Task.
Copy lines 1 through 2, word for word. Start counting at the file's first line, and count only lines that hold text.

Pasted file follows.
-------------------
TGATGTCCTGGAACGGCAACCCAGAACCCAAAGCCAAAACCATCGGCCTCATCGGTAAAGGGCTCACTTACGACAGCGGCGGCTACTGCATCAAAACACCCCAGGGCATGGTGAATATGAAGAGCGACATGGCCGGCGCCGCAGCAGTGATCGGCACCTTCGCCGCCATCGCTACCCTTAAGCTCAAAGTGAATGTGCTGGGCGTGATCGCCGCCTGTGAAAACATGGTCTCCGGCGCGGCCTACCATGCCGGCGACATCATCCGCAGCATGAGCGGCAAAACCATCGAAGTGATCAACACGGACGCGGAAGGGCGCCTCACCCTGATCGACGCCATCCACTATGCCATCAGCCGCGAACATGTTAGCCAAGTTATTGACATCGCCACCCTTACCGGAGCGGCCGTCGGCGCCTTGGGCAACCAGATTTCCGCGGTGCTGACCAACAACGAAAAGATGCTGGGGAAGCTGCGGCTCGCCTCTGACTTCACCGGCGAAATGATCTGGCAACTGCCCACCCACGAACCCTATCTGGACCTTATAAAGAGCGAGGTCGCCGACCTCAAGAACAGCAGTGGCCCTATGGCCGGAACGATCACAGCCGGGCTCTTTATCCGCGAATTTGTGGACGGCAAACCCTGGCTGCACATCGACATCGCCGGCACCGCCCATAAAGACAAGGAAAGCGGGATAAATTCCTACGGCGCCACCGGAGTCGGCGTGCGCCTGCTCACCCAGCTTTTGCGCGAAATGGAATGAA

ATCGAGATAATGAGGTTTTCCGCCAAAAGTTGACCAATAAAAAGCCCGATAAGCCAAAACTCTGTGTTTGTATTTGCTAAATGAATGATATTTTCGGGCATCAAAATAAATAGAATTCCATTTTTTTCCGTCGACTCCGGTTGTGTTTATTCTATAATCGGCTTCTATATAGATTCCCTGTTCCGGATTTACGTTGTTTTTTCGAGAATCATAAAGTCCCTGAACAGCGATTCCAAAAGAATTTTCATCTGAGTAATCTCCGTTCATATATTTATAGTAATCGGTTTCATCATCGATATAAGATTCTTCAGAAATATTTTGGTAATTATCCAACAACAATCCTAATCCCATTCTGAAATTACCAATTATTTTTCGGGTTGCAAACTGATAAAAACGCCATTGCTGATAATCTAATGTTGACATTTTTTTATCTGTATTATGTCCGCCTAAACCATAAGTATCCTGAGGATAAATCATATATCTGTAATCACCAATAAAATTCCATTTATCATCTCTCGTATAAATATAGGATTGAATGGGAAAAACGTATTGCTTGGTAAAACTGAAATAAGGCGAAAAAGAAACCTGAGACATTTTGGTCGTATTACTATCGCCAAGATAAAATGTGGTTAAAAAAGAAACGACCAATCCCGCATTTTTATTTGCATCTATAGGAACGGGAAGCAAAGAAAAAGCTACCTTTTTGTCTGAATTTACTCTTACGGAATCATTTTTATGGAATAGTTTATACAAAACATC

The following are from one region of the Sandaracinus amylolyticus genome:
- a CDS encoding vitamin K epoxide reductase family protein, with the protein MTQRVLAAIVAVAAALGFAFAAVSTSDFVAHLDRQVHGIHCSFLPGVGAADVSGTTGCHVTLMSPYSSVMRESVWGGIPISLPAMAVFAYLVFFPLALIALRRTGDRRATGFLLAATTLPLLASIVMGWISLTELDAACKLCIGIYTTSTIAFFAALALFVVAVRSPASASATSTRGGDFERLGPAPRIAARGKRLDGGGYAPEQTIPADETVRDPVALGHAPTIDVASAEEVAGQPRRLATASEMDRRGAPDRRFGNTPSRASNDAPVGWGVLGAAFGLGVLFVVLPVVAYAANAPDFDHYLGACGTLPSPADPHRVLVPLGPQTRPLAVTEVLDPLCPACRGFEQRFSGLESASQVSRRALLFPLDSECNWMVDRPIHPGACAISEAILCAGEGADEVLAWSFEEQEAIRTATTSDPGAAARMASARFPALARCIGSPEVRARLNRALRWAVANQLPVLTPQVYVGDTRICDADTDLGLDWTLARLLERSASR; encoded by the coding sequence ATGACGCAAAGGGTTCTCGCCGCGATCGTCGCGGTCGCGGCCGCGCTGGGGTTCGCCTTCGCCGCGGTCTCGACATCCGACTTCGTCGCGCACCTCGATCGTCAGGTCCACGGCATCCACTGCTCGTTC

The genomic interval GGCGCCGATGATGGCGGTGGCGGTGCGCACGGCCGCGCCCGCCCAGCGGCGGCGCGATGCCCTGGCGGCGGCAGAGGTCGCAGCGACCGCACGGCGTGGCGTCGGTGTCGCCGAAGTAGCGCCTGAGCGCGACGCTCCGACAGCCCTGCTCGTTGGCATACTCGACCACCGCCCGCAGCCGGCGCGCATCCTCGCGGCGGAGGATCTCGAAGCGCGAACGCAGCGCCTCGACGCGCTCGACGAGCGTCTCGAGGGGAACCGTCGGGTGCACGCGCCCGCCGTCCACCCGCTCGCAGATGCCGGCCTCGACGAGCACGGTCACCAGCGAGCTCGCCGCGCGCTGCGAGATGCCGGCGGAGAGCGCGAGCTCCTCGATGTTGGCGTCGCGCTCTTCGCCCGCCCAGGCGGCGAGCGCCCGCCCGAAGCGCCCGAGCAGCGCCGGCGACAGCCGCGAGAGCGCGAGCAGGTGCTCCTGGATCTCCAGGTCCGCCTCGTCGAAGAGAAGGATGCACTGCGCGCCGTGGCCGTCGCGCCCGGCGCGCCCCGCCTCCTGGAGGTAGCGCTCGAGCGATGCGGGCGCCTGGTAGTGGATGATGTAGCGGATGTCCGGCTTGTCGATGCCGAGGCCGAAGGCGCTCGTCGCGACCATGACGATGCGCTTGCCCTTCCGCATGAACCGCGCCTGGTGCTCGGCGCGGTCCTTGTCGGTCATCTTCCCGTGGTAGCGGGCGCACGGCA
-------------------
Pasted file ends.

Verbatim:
TGATGTCCTGGAACGGCAACCCAGAACCCAAAGCCAAAACCATCGGCCTCATCGGTAAAGGGCTCACTTACGACAGCGGCGGCTACTGCATCAAAACACCCCAGGGCATGGTGAATATGAAGAGCGACATGGCCGGCGCCGCAGCAGTGATCGGCACCTTCGCCGCCATCGCTACCCTTAAGCTCAAAGTGAATGTGCTGGGCGTGATCGCCGCCTGTGAAAACATGGTCTCCGGCGCGGCCTACCATGCCGGCGACATCATCCGCAGCATGAGCGGCAAAACCATCGAAGTGATCAACACGGACGCGGAAGGGCGCCTCACCCTGATCGACGCCATCCACTATGCCATCAGCCGCGAACATGTTAGCCAAGTTATTGACATCGCCACCCTTACCGGAGCGGCCGTCGGCGCCTTGGGCAACCAGATTTCCGCGGTGCTGACCAACAACGAAAAGATGCTGGGGAAGCTGCGGCTCGCCTCTGACTTCACCGGCGAAATGATCTGGCAACTGCCCACCCACGAACCCTATCTGGACCTTATAAAGAGCGAGGTCGCCGACCTCAAGAACAGCAGTGGCCCTATGGCCGGAACGATCACAGCCGGGCTCTTTATCCGCGAATTTGTGGACGGCAAACCCTGGCTGCACATCGACATCGCCGGCACCGCCCATAAAGACAAGGAAAGCGGGATAAATTCCTACGGCGCCACCGGAGTCGGCGTGCGCCTGCTCACCCAGCTTTTGCGCGAAATGGAATGAA

ATCGAGATAATGAGGTTTTCCGCCAAAAGTTGACCAATAAAAAGCCCGATAAGCCAAAACTCTGTGTTTGTATTTGCTAAATGAATGATATTTTCGGGCATCAAAATAAATAGAATTCCATTTTTTTCCGTCGACTCCGGTTGTGTTTATTCTATAATCGGCTTCTATATAGATTCCCTGTTCCGGATTTACGTTGTTTTTTCGAGAATCATAAAGTCCCTGAACAGCGATTCCAAAAGAATTTTCATCTGAGTAATCTCCGTTCATATATTTATAGTAATCGGTTTCATCATCGATATAAGATTCTTCAGAAATATTTTGGTAATTATCCAACAACAATCCTAATCCCATTCTGAAATTACCAATTATTTTTCGGGTTGCAAACTGATAAAAACGCCATTGCTGATAATCTAATGTTGACATTTTTTTATCTGTATTATGTCCGCCTAAACCATAAGTATCCTGAGGATAAATCATATATCTGTAATCACCAATAAAATTCCATTTATCATCTCTCGTATAAATATAGGATTGAATGGGAAAAACGTATTGCTTGGTAAAACTGAAATAAGGCGAAAAAGAAACCTGAGACATTTTGGTCGTATTACTATCGCCAAGATAAAATGTGGTTAAAAAAGAAACGACCAATCCCGCATTTTTATTTGCATCTATAGGAACGGGAAGCAAAGAAAAAGCTACCTTTTTGTCTGAATTTACTCTTACGGAATCATTTTTATGGAATAGTTTATACAAAACATC